I’d like to work on friendship with you because I need your friendship, I enjoy your friendship, and because you have proven yourself to be my friend–though I often feel unworthy of it. Your interest in my ministry work in Washington, your encouragement to me, your prayers for me, for my family, and for my ministry team are so very kind and generous. I feel them constantly–and they keep me going–especially during the hard times, like what I faced just last week.
Of course, friendships are not always easy and can even be rocky. The friendship between Jesus and His disciples certainly had its problems. At times the disciples were frustrated with Jesus and He was exasperated by them. (See Luke 9:51-56) At the end, while Peter would risk death to (wrongly) defend Jesus in the garden, he would none-the-less easily abandon his Lord when gawkers simply associated him with the now captive and certain-to-be-condemned Jesus.
The thing about true friendships is that they can survive even the worst conflicts. Jesus’ friendship with Peter certainly did. Even after Peter threw Jesus under the Roman bus, the Son of God asked his hapless friend to take care of those He loved. (See John 21:16)
So, I want you to know that following the example of our Lord, I’ve prayerfully, intentionally, and literally deemed you “my friend.” You are a gift from God to me and I am very grateful to Him for you. I mean this with all my heart. I know I can’t live without friends–all kinds of friends–and all kinds of friendships. Maybe we’ve never actually met in person, but we know each other none-the-less. Maybe you’re a “Facebook Friend.” While some might be tempted to devalue that kind of relationship, I don’t. In fact, sometimes I know more about my Facebook friends because of their posts, their profiles, and their photo galleries, than I know about my “in-person friends” who don’t tell me much about themselves at all–much less show me anything about their lives!
So, no matter the circumstances of our friendship, I value you very highly and I will never take our friendship for granted. If Jesus needed and valued His friends, how can I think I can do anything less? And, I pledge to in-turn be a good friend to you. I promise to pray for you, thank God for you, do what I can for you, and keep in touch with you!
Oh, and to those friends that responded to my need last week for prayer, encouragement–and–let me just put it out on the table–my badly needed financial help for our ministry–words will never be adequate to say “Thank You.” All I can do is say how much it means to have friends at difficult times like last week. I don’t think I would have survived without your friendship. Friends were God’s rescue for me, for my family, for my team, and for my ministry. Now that makes friendship invaluable!
With great gratitude to the Lord, here’s to you, my friend!
I am always,
Your friend in Christ,
The past week–well, ten days–were some of the most fulfilling I’ve known as your missionary to Washington, DC. I know a lot of people were upset that President Barack Obama was inaugurated for a second term–and many were lamenting the 40th anniversary of Roe v. Wade–but for us, promise was in the air!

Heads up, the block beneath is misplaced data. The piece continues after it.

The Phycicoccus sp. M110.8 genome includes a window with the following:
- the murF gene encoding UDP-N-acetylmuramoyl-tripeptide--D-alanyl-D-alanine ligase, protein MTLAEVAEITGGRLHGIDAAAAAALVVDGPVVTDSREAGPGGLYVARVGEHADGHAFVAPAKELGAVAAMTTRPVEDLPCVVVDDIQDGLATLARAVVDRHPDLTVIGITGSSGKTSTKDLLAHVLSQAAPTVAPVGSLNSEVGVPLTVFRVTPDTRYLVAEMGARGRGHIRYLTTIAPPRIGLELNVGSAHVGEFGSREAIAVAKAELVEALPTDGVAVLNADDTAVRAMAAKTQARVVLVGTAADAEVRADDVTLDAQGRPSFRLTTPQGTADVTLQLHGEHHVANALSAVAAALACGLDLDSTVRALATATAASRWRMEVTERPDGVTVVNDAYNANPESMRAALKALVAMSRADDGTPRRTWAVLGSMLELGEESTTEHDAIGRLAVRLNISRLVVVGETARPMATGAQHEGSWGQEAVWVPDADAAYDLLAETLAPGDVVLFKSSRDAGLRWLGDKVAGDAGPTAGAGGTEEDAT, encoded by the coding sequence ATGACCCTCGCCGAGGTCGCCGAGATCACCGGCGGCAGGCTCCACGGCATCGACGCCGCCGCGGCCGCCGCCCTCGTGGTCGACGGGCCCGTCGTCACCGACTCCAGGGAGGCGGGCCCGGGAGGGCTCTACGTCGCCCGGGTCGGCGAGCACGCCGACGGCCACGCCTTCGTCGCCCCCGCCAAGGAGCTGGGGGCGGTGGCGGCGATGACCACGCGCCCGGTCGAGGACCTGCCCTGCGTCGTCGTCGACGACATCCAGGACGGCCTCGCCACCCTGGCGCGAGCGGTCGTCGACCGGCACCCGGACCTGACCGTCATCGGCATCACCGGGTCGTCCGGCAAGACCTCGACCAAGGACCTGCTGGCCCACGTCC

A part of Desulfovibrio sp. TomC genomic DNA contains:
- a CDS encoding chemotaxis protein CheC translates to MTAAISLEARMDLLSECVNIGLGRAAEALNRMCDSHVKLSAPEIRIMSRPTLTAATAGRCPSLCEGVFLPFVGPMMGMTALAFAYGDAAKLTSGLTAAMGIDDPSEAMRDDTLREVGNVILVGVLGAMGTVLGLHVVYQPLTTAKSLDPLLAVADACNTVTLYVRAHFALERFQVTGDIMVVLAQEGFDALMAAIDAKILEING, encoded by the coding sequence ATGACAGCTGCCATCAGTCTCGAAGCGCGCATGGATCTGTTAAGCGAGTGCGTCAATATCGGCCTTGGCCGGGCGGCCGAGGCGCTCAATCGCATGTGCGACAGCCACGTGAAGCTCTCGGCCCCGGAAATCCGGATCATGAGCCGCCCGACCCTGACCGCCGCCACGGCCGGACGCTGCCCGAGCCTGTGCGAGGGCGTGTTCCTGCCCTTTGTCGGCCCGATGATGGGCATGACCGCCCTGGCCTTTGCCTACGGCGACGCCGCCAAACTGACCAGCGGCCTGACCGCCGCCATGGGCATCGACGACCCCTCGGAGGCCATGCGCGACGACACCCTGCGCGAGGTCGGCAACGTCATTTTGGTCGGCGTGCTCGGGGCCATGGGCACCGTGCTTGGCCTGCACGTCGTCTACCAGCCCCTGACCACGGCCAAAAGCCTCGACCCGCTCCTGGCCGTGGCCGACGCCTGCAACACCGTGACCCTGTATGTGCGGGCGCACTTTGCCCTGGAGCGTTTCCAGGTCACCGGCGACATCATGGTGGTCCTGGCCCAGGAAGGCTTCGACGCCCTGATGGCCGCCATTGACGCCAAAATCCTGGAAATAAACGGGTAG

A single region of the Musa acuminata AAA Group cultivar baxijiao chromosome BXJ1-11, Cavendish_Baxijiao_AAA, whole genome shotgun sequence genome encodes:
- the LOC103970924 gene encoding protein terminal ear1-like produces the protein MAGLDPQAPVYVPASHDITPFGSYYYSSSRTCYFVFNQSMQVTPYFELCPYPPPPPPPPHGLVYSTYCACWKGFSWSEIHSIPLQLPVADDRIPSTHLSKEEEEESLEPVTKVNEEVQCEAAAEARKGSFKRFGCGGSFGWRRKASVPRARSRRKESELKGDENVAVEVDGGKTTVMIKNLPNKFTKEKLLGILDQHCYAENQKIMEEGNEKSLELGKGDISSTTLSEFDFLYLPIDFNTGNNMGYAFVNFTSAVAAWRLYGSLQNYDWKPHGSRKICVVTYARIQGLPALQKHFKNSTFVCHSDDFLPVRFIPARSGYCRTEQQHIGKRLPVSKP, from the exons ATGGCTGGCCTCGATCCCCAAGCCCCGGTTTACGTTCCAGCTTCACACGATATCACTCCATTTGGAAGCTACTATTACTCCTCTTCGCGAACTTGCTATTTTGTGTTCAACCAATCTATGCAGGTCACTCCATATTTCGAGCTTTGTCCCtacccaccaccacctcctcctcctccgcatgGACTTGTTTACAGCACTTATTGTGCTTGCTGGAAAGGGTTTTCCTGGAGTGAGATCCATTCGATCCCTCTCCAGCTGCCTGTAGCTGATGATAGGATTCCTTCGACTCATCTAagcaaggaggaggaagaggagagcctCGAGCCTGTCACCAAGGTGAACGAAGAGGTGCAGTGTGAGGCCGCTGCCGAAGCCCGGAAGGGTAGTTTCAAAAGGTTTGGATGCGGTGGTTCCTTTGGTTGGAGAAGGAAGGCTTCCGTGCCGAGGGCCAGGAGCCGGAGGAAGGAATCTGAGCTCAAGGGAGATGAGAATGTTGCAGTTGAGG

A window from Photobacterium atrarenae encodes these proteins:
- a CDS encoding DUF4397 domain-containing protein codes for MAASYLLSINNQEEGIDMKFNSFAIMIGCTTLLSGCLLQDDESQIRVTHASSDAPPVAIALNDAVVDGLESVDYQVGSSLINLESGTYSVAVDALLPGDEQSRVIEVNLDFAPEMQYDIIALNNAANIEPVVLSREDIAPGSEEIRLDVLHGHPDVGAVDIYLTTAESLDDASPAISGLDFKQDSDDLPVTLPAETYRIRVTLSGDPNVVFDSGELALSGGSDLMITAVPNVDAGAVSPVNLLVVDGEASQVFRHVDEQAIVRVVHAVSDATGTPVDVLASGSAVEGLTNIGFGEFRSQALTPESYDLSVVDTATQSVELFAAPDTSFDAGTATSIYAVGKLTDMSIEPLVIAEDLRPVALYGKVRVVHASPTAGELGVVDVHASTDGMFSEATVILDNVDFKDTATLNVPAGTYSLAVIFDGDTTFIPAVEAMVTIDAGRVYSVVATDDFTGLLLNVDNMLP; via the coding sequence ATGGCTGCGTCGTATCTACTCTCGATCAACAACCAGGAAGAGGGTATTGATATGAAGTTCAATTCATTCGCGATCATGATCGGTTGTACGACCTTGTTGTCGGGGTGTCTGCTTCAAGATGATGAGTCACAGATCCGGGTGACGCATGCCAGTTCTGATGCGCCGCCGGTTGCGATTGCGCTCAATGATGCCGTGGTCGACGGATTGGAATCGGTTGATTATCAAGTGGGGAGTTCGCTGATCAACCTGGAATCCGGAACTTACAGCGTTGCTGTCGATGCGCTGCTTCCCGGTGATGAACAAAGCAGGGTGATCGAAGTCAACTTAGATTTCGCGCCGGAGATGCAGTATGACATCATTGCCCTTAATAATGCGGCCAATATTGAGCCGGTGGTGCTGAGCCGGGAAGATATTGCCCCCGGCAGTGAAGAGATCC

First , there were the hundreds of thousands of people that passed by our ministry house on Capitol Hill and saw our banner that read, “We don’t always agree with the President, but we always pray for him. (1 Timothy 2:1-4)” I know, a few people thought the message was too wimpy, but in Washington, you must always be, as Jesus said, “Wise as a serpent and harmless as a dove.” To say anything more forward about our opposition to some of the President’s policies would have invited an equal and opposite reaction. Instead, we had countless people stop, look up, read the banner, obviously consider it’s message, then discuss it, even argue it, with their companions, phone it in to somebody, and ask us about it. It was an open invitation to talk about the things that really matter. The result was a wonderful time of very fruitful ministry. Our prayer that the President would see it seemed also to be answered when his limousine went right past our front door–not once, but twice!
That same day, as I reported to you, I was at the historic Willard Hotel to pray specifically for the President. Even though the ballroom was filled with mostly his supporters, I prayed boldly and very honestly. I didn’t hold anything back. Of course, I was respectful and deferential–as I always am with those in authority–but I was also candid. One thing I’ve learned being in Washington for eighteen years, is this: If you’re not strong in your convictions and you don’t speak your mind, you will garner no respect here. In other words, if you cower in the presence of those in authority, if you are obsequious or sycophantic, you’ll be dismissed as a useless toady. On the other hand, if you are disrespectful, insulting, impertinent, you’ll be written off as a useless crank. I’ve learned to discern a very careful middle track that assures I’ll be taken seriously and given an audience. That’s what happened this week. It’s why I was invited–at the very last minute–to attend the special prayer service for the President at the Washington National Cathedral on Tuesday. The person responsible for that unusual invitation knows exactly where I stand with the President–and even knew about the banner on our building–but took me seriously enough to invite me. I was grateful to be just one row of pews away from the President where I was able to pray for him in an intimate way.